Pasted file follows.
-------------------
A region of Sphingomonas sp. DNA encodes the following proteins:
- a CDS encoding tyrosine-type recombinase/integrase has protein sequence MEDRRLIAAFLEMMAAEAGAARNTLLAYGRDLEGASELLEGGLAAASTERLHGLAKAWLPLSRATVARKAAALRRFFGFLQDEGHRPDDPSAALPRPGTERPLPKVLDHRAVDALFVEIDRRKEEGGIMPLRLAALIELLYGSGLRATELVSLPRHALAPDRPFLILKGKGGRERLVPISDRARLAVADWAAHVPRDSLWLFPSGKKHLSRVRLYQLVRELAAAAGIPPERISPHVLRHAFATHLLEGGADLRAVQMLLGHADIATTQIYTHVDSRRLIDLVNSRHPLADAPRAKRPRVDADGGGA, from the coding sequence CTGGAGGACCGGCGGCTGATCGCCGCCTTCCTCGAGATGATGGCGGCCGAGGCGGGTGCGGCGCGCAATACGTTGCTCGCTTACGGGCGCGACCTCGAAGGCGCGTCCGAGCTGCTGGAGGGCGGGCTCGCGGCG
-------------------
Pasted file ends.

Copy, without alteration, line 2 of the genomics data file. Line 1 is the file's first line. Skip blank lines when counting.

- a CDS encoding tyrosine-type recombinase/integrase has protein sequence MEDRRLIAAFLEMMAAEAGAARNTLLAYGRDLEGASELLEGGLAAASTERLHGLAKAWLPLSRATVARKAAALRRFFGFLQDEGHRPDDPSAALPRPGTERPLPKVLDHRAVDALFVEIDRRKEEGGIMPLRLAALIELLYGSGLRATELVSLPRHALAPDRPFLILKGKGGRERLVPISDRARLAVADWAAHVPRDSLWLFPSGKKHLSRVRLYQLVRELAAAAGIPPERISPHVLRHAFATHLLEGGADLRAVQMLLGHADIATTQIYTHVDSRRLIDLVNSRHPLADAPRAKRPRVDADGGGA, from the coding sequence CTGGAGGACCGGCGGCTGATCGCCGCCTTCCTCGAGATGATGGCGGCCGAGGCGGGTGCGGCGCGCAATACGTTGCTCGCTTACGGGCGCGACCTCGAAGGCGCGTCCGAGCTGCTGGAGGGCGGGCTCGCGGCG